- Information. Most methods for protecting vulnerable people involve secure protocols about communicating information out of the war zone into places it can be processed and acted upon, like Childline. Entirely protected anonymous squawk procedures are necessary but wide open to abuse. The only way to protect against abuse of the reporting system is to make the open protected communication easily available, but have rigorous protocols about weighing information. Assume nothing; believe everything initially, but test it carefully. Check the infromation on which you act is evidence and possible (ultimately) to put in a form which natural justice requires vis-a-vis everyone involved, including (eventually) the alleged perpetrator. The more reporters take responsibility for their feelings, the further we are from the danger that all we are getting is one half of a scenario within which both sides are actually exhibiting traits of bullying behaviour towards each other.
- Insecurity. What goes on in bullies? Why do they do it? Fear and personal insecurity have to be in there somewhere, surely. These will probably be evidenced in other areas of life that have nothing to do with the victim, as well as in the bullying behaviour — “probably” not “necessarily,” as the temporary relief provided by victimizing a vulnerable person may act as a lightning conductor and diminish symptoms of fear and insecurity elsewhere.
- Insincerity. One personal trait that will pretty much always express itself in bullying behaviour is a (technically) psychopathic personality. The technical term “psychopathic personality” is unhelpful because of its loaded popular associations. All I mean (from prison experience) is a person who would score high on a Hare PCL-R test. Signs include a strong selection of these traits:
a. People who may have many faults, but ever being wrong ain’t one of them: superficial, sometimes grandiose
b. ...with an immense capacity to charm but also to manipulate — deceitful; economical with the truth
c. ...where everything that happens to them is all about them, because they have a weak capacity to empathise with or even accept others are autonomous individuals, let alone feel accountability towards them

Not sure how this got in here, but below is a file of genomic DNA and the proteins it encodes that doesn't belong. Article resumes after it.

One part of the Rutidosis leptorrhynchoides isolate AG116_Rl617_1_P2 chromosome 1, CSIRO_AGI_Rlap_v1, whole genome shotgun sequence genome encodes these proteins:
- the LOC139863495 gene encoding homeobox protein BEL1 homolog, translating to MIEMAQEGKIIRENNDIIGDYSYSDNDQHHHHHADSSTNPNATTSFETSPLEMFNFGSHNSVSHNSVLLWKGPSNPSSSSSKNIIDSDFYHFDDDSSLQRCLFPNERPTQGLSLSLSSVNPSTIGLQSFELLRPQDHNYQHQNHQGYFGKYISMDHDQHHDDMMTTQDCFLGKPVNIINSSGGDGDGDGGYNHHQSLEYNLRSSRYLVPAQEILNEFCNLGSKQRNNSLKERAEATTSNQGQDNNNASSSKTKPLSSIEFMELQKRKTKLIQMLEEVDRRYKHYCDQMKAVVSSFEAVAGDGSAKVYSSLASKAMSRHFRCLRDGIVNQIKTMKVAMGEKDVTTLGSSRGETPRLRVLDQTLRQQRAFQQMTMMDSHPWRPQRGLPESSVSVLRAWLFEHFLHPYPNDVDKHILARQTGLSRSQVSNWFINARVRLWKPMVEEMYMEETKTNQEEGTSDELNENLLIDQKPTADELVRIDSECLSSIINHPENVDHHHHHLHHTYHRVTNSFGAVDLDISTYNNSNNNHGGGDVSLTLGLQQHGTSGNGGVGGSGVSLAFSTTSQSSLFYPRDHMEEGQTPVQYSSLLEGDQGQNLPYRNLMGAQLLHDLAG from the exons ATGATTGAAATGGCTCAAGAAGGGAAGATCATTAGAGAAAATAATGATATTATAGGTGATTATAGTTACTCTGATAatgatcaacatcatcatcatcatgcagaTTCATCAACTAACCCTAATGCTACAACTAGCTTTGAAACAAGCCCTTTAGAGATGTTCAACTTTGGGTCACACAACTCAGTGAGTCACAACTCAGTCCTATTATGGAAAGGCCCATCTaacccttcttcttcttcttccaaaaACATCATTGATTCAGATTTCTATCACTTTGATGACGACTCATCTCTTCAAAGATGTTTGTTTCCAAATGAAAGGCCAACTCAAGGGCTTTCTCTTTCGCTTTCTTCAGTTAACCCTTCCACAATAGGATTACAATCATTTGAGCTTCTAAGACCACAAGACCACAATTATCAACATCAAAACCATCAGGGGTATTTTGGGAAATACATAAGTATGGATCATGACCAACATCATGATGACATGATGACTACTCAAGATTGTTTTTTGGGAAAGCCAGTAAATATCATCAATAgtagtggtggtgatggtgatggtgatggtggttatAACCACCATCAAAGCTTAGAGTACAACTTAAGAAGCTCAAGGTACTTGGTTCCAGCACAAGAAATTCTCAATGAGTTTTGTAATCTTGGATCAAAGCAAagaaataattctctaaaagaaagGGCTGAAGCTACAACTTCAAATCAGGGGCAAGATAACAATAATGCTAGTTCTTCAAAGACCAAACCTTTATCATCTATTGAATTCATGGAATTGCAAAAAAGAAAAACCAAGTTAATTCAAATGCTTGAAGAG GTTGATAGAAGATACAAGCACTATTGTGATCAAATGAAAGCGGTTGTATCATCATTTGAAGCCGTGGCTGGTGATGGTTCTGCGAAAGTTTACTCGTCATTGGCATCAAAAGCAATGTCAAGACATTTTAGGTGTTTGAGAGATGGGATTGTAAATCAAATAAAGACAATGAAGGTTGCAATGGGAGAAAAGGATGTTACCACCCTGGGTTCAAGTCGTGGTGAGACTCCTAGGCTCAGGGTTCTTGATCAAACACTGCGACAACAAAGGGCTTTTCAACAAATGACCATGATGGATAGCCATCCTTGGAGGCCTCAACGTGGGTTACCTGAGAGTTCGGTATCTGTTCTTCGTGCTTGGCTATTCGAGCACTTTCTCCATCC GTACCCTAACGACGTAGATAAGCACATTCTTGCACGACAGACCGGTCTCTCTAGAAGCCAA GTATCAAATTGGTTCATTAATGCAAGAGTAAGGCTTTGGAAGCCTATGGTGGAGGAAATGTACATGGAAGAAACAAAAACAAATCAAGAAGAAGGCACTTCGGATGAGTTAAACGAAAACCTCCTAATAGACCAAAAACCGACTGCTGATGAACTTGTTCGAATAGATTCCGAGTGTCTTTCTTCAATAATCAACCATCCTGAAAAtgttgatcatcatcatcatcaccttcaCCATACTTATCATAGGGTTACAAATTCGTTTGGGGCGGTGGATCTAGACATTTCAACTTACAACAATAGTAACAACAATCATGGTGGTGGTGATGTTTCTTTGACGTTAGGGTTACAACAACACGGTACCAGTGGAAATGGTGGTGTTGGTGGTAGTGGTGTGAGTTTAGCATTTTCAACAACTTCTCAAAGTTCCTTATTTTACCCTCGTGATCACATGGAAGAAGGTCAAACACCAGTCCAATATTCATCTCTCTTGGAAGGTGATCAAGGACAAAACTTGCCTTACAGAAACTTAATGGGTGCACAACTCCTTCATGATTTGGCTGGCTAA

d. ...where everything that goes wrong is someone else’s fault, ammo for blame, and everything that goes right is focussed on themselves and used to vindicate themselves in the face of a hostile or uncomprehending world; prone to blame the ref for the goals they let in,
e. ... with a tendency to “them and us” thinking, to demonise perceived opponents and glamorize perceived allies, arising from a low-accountability world view in which I can only ever win if you lose
f. ... bigger about threats and boasting than results and delivery
g. ...with a preference for passive aggression and revenge as a dish taken cold. Watch out for grudges.
I would expect some if not all of these traits to be evidenced in a true bully, pretty much every time.
- Intentions. There are two sides to victimizing — victimizing others and victimizing oneself. We can’t play the one off against the other, and everybody remains responsible for their intentnions and actions, but anyone assessing what is going on has to make the distinction in their own mind.
Thursday, 23 October 2008
Bullying: diagnostics (provisional)
Putting a finger on the problem. Since our discussion earlier this year about clergy bullying (sometimes of, sometimes by), I have been trying to work out how I, as a bishop, can respond operationally. What are I and my colleagues supposed to seek? What defines what’s going on? As a working toolbox, about which I would love further correction and enlightenment, examine four I’s?